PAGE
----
Mental health team supported more than 1,000 people facing homelessness
A specialist team of mental health professionals helped more than 1,000 people who were rough sleeping or in temporary accommodation in 2023.
The Mental Health Navigators from the Rough Sleeper Initiative (RSI) have seen a rise in the number of people needing help, including working professionals, as a result of the cost of living.
The RSI operates in Braintree, Epping Forest, Basildon, Brentwood, Chelmsford, and Maldon districts.
It is a partnership service involving Peabody and Essex Partnership University Trust (EPUT) working with the district councils, Essex County Council, and multiple local charities and organisations. The service in Braintree and Epping Forest is funded by the Rough Sleeping Initiative and the service in Basildon, Brentwood, Chelmsford, and Maldon is funded by the Changing Futures programme.
Mental Health Navigators from EPUT make sure rough sleepers and people in temporary accommodation receive support for their mental and physical health needs.
They carry out mental health assessments, arrange health care checks, help people register with local GPs, and issue foodbank vouchers.
They also connect people to services that can support them with housing, benefits, food and clothing, education, and work.
The people they help usually find it difficult to engage with services because they are marginalised and vulnerable. This can have a detrimental impact on their health and wellbeing.
Research by Northumbria University for Oasis Community Housing found that 94% of people facing homelessness have suffered trauma, such as domestic abuse, bereavement, physical, emotional and sexual abuse, and relationship breakdowns. These experiences are often a direct trigger for homelessness, which in itself is also a traumatic event.
Tim Canny, RSI Mental Health Navigator for Basildon and Brentwood, said: “We see people in libraries, parks, community cafes like the Happy Hub in Basildon, and public spaces – wherever people feel comfortable and more at ease.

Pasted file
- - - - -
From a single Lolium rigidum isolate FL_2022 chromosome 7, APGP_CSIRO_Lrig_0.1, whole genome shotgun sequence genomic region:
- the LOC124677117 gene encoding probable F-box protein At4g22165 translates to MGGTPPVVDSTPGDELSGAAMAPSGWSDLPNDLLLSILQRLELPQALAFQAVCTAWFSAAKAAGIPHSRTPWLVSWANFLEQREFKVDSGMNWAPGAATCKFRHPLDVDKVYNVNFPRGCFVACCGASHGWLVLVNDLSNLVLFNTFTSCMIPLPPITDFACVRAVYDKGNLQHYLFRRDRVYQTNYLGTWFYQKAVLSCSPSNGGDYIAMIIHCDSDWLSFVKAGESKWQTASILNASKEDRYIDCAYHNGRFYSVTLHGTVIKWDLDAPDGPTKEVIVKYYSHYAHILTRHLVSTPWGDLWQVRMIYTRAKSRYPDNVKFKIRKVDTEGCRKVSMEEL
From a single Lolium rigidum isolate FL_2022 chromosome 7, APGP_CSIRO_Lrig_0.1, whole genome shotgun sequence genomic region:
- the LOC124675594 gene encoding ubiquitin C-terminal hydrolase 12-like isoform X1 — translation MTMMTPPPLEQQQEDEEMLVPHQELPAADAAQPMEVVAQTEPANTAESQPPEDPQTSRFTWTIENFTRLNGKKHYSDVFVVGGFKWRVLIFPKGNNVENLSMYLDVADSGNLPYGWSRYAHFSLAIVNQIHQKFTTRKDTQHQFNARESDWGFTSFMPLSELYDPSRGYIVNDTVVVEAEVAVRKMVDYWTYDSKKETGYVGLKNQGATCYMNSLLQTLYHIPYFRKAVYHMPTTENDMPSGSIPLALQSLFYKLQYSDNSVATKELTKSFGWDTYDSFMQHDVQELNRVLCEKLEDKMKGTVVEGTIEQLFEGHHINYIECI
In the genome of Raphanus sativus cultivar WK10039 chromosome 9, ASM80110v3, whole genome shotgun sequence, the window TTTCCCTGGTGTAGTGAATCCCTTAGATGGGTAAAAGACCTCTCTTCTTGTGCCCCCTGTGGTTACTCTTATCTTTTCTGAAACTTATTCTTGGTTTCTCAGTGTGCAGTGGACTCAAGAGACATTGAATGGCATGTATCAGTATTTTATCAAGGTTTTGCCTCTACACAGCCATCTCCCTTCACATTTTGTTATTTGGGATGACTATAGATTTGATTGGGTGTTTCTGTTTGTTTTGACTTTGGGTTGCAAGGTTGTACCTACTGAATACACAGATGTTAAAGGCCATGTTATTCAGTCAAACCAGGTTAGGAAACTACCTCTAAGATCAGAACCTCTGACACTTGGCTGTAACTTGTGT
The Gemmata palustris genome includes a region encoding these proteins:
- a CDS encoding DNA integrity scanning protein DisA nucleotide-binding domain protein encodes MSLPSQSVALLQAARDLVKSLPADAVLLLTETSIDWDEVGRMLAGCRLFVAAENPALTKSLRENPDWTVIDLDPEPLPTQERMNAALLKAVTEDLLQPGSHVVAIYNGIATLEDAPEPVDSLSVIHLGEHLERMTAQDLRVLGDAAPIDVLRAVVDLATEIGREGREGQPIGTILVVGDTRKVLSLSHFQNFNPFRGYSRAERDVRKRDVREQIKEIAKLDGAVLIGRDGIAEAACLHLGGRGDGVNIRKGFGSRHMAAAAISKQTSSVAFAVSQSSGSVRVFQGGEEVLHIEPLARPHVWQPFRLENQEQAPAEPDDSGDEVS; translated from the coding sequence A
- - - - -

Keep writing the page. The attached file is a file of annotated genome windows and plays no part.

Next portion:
“We have close relationships with the outreach teams from Peabody and CHESS Homeless.
“Peabody have also employed a peer support worker who has lived experience of homelessness, which has really helped the service understand the impact trauma has on people and how we can best support them.”
The EPUT team estimate that they supported more than 1,160 people in 2023. They work closely with a wide variety of organisations to get people the support they need.
This includes Peabody, council housing teams, charities such as CHESS Homeless, Sanctus, Open Road, the First Stop Centre in Braintree, and the Salvation Army, emergency night shelters, faith groups, drug and alcohol services, and food banks.
Adam Waller-Toyne, Service Manager for Essex Mental Health at Peabody, said: “As homelessness levels rise, and living costs soar, our peer workers are on hand to engage with and support people facing or experiencing homelessness in Essex.
“People who are forced to live on the streets are chronically excluded and have difficulty engaging with mainstream services, leaving them vulnerable.
“Our expert peer workers - some of which have experienced homelessness themselves - are understanding and empathetic, offering tailored support to help reintegrate homeless people into society.
“Together with the support of our partners and the fantastic network of local charities, we’ve collectively made a significant difference to the lives of more than 1,000 people in the community.”
Emma Hughes, Chief Executive Officer of Sanctus, said: “The homeless and vulnerable community at Sanctus Charity are benefitting greatly from the input of Angie and the EPUT team.
“Being able to access this service has meant that many individuals who would either have faced long waits to be seen by a professional or even considered ending their lives, now have a route to engage with local mental health services and feel heard and understood.
“This has also underpinned the work of our Support Hub Team and provided them with easy access to an invaluable provision.”
Councillor Lynette Bowers-Flint, Cabinet Member for Housing, Health and Wellbeing at Braintree District Council, said: “This partnership has brought significant benefits for individuals who are at risk of rough sleeping.
“It has helped to bring agencies together to support some of our most disadvantaged residents, with the Mental Health Navigator role proving invaluable in supporting customers to engage with services and work towards finding a long term solution to their housing need.”
If you see someone who is sleeping rough and want to connect them to support services, visit Streetlink.
An alert will be sent to local outreach teams, who can then help the person. If they are under 18, Streetlink advises you to call 999.